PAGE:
In November 2007, the heads of the ten member governments of the Association of South-East Asian Nations (ASEAN) signed a charter that will, once ratified, give the association a legal personality. The charter, significantly, requires more of its members than a reassertion of the traditional ASEAN norm of non-interference and the practice of consensus. The charter lists a number of novel goals among the organization's purposes: ‘to strengthen democracy, enhance good governance and the rule of law, and to promote and protect human rights and fundamental freedoms.’ In view of the wide economic and political disparities between the member states of ASEAN, this article examines whether strengthening democracy would in fact facilitate ASEAN's goal of becoming an integrated political, economic and security community. Rather than enhancing an integrated community, democratization would arguably create a faultline between the more politically mature and economically developed states and a northern tier of less developed, authoritarian single-party dominant regimes in South-East Asia. Moreover, given China's emerging political and economic importance to the region, such a strategy would, as if by an invisible hand, draw the more authoritarian ASEAN states into China's less than democratic embrace. This article concludes that rather than strengthening democracy, ASEAN's charter needs urgently to reinforce practices of rule governance and mechanisms of market integration to enhance both ASEAN's economic profile as well as the region's autonomy.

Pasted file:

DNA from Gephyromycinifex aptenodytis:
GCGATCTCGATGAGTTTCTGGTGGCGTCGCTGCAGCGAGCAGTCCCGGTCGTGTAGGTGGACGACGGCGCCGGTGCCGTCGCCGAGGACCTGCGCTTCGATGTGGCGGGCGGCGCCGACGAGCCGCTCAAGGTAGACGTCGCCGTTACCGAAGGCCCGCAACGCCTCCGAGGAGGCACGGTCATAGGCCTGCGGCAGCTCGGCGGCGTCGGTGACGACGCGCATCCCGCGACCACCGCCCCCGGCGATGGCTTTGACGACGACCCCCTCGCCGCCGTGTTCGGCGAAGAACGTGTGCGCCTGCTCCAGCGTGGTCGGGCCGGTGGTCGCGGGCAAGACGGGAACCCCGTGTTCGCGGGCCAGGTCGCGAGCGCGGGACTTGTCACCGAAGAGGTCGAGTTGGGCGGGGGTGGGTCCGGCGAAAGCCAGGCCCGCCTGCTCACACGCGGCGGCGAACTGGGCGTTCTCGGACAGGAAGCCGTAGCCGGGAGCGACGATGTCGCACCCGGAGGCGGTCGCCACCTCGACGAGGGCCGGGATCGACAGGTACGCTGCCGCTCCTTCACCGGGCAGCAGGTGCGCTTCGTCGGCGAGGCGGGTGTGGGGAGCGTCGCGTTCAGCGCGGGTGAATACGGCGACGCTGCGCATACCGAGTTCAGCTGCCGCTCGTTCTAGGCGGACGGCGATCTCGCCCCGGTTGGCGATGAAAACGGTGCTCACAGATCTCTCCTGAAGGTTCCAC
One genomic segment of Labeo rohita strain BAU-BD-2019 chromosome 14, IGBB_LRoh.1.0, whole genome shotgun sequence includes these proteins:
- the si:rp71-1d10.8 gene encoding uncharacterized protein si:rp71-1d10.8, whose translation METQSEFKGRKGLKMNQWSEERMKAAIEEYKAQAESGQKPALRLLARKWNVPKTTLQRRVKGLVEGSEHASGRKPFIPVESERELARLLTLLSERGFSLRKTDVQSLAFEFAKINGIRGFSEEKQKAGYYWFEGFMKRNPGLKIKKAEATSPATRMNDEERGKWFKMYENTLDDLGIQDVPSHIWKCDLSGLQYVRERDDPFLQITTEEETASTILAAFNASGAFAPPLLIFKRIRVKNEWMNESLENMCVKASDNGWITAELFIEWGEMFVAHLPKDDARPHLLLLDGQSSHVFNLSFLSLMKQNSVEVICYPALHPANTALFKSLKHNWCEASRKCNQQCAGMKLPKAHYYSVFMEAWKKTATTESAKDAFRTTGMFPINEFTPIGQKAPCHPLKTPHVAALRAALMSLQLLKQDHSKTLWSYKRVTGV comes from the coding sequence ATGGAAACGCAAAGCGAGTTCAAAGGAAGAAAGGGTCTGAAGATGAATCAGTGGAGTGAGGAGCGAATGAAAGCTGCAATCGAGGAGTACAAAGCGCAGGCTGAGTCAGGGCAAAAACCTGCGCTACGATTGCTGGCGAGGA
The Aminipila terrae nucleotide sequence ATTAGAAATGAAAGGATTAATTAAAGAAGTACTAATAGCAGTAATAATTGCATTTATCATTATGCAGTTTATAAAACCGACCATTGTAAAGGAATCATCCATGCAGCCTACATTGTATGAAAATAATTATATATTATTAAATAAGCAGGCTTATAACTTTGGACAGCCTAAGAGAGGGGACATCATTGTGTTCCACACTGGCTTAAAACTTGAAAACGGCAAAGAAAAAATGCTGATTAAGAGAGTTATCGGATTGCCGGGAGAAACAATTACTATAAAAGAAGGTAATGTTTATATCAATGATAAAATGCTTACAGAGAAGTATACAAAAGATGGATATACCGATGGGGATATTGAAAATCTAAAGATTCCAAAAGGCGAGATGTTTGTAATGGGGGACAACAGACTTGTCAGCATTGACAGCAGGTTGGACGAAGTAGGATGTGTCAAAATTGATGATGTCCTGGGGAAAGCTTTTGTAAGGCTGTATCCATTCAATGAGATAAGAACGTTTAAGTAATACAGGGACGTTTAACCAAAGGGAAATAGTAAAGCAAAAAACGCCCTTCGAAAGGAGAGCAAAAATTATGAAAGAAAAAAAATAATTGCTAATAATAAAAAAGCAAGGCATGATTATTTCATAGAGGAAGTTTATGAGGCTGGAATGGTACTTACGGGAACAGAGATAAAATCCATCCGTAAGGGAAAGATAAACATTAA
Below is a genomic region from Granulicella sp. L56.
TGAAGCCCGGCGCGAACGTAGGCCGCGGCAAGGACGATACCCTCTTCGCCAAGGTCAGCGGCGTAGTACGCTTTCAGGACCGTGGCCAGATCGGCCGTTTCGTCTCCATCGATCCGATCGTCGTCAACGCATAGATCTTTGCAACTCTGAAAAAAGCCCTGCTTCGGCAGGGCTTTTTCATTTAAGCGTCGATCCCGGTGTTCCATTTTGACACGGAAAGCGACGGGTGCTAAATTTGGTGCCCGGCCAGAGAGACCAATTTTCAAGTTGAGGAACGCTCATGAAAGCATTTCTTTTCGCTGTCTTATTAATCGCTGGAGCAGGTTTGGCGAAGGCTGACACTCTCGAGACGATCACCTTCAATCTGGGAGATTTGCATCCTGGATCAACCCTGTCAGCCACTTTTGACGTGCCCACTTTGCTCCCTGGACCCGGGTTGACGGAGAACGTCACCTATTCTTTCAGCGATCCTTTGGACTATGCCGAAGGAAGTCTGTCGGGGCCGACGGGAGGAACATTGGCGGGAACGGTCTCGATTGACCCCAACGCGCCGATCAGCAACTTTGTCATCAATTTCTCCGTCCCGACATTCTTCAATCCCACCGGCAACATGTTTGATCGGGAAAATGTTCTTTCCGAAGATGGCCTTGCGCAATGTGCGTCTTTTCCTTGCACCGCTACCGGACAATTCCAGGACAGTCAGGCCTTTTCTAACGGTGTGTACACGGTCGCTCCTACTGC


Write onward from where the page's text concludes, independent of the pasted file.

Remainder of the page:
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Document Type: Research Article
Visiting Professor in the Department of South-East Asian Studies at the University of Malaya, Kuala Lumpur, Malaysia and teaches in the School of Political Science and International Studies, University of Queensland, Australia.
July 1, 2008